For his career, Martínez has compiled 15 or more strikeouts in a game ten times, which is tied with Roger Clemens for the third-most 15-K games in history. (Nolan Ryan had 27, and Randy Johnson had 29.)

              Martínez was a focal point of the 1999 playoffs against the Cleveland Indians. Starting the series opener, he was forced out of the game after 4 shutout innings due to a strained back with the Red Sox up 2–0. The Red Sox, however, lost the game 3–2. Boston won the next two games to tie the series, but Martínez was still too injured to start the fifth and final game. However, neither team’s starters were effective, and the game became a slugfest, tied at 8–8 at the end of 3 innings. Martínez entered the game as an emergency relief option. Unexpectedly, Martínez neutralized the Cleveland lineup with six no-hit innings for the win. He struck out eight and walked three, despite not being able to throw either his fastball or changeup with any command. Relying totally on his curve, Martínez and the Red Sox won the deciding game 12–8. Other than his 9 perfect innings in 1995.

              Following up 1999, Martínez had perhaps his best year in 2000. Martínez posted an exceptional 1.74 ERA, the AL’s lowest since 1978, while winning his third Cy Young award. His ERA was about a third of the park-adjusted league ERA (4.97). No other single season by a starting pitcher has had such a large differential. Roger Clemens’ 3.70 was the second-lowest ERA in the AL, but was still more than double that of Martínez. Martínez also set a record in the lesser known sabermetric statistic of Weighted Runs allowed per 9 innings pitched (Wtd. RA/9), posting a remarkably low 1.55 Wtd. RA/9. He gave up only 128 hits in 217 innings, for an average of just 5.31 hits allowed per 9 innings pitched: the third lowest mark on record.

              Martínez’s WHIP in 2000 was 0.74, breaking both the 87-year-old modern Major League record set by Walter Johnson, as well as Guy Hecker’s mark of 0.77 in 1882. The American League slugged just .259 against him. Hitters also had a .167 batting average and .213 on base percentage, setting two more modern era records. Martínez became the only starting pitcher in history to have more than twice as many strikeouts in a season (284) as hits allowed (128).
              On May 6 of that 2000 season, Martínez struck out 17 Tampa Bay Devil Rays in a 1-0 loss. In his next start six days later, he struck out 15 Baltimore Orioles in a 9-0, two-hit victory. The 32 strikeouts tied Luis Tiant’s 32-year American League record for most strikeouts over two games.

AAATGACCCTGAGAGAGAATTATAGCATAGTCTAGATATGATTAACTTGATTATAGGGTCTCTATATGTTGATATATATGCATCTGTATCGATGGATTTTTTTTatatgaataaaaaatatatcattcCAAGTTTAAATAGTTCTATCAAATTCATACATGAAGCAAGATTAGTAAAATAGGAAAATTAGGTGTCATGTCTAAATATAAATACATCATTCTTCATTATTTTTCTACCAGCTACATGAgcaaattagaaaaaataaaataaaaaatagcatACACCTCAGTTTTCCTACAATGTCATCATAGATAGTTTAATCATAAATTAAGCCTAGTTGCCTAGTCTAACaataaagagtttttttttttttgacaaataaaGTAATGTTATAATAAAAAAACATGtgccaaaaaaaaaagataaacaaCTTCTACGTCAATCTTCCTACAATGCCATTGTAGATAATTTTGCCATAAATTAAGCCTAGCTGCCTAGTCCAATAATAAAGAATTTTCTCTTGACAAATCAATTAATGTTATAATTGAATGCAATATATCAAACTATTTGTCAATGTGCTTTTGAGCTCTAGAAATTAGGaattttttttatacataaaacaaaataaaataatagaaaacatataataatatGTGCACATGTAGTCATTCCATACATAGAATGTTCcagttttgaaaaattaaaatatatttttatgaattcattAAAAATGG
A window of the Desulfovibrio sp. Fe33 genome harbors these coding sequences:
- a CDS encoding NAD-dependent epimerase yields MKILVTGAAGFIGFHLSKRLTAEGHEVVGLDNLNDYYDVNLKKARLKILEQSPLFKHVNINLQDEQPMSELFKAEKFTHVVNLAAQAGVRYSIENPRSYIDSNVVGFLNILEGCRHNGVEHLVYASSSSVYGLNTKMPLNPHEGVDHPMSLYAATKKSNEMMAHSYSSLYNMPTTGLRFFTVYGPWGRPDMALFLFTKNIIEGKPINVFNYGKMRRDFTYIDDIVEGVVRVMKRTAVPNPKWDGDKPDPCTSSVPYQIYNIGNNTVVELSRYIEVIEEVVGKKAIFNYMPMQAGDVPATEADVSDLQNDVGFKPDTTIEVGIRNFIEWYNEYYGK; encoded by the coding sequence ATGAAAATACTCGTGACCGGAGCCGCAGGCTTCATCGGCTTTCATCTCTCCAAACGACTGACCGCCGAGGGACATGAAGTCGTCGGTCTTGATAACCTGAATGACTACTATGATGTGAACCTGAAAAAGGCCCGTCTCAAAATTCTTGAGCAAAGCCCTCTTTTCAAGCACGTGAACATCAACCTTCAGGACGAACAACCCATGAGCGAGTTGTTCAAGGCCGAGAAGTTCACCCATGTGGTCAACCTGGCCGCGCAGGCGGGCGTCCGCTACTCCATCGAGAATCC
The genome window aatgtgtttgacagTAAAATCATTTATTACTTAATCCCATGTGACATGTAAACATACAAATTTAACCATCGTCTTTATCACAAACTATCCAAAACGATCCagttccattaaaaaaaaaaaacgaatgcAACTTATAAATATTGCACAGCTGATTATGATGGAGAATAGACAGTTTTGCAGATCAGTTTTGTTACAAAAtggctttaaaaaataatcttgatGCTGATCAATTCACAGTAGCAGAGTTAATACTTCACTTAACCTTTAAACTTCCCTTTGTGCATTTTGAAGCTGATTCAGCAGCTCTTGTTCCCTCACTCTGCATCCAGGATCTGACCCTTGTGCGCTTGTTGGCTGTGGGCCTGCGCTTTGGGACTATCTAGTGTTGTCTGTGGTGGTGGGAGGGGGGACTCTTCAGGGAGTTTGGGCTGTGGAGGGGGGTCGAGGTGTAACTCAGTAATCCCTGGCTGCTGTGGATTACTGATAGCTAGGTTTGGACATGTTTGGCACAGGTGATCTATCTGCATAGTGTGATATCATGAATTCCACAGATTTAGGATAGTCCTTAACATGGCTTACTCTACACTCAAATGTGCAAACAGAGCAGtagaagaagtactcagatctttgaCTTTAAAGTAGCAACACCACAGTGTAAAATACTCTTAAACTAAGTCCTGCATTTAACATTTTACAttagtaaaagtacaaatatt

So yeah, at his peak the guy was ridiculous. And still only 5′ something” and 180 lbs soaking wet.

              • mark f

                That game against Tampa Bay in which he struck out 17 was insane, by the way. He beaned Greg Vaughn in the first inning, leading to some shenanigans but no ejections. After that TB kept trying to retaliate against Brian Daubach, who they felt had been dirty in a scrum, including a BB where several obvious bean attempts missed. Meanwhile Pedro calmly struck everyone out and carried a no-hitter into I think the seventh.

              • Identity crisis

                So, sadly you say, you weren’t paying too much attention way back then. Does that make you a fair weather fan? Why all the Sox love and select Yankee fan hate?

      • Janastas359

        AND OH BTW

        That WS (And arguably the CF games) was very clearly not during his peak, so I’m not sure how that’s relevant to a discussion of whether or not he was one of the best peak pitchers of all time.

        His one ALCS game in his prime
        1999 against the Yankees:

        7 innings, 12 SO, 3 walks, 0 runs, WIN.
        And that doesn’t even get into his non-championship series performances.

        But feel free to continue cherry picking your stats. You’ll prove that Pedro was no true Scotsman, just keep at it.

        • mark f

          Yes, like in ’99 where he entered an LDS game in relief (on short rest IIRC) and shut down what was still an outstanding lineup.

          • Janastas359

            You recall correctly :)

            • mark f

              I’m glad! I don’t always. Thanks for doing all the research I didn’t have time for earlier.

  • tucker

    Nobody cares about east coast baseball

    The Bay Area

    PS. If Jeter even thinks about a back up flip to home, we have snipers perched in the tarp covered upper deck.

  • Davis

    I’m an Orioles fan, and Duquette (along with Showalter) has made more roster moves than I’ve ever seen. The team has had 54 different players on the roster, and AAA Norfolk has had 75, an all-time International League record. Most of the moves have obviously panned out well. Fluke? At this point, that is irrelevant to us. We almost caught the Yankees after they had a 10-game lead, That would have been an historic collapse comparable to a certain one in 1978. BTW, he’s put on a lot of weight since that picture with Pedro.

    • mark f

      So has Pedro.

  • Woodrowfan

    Any team founded after 1869 is just a damn expansion team…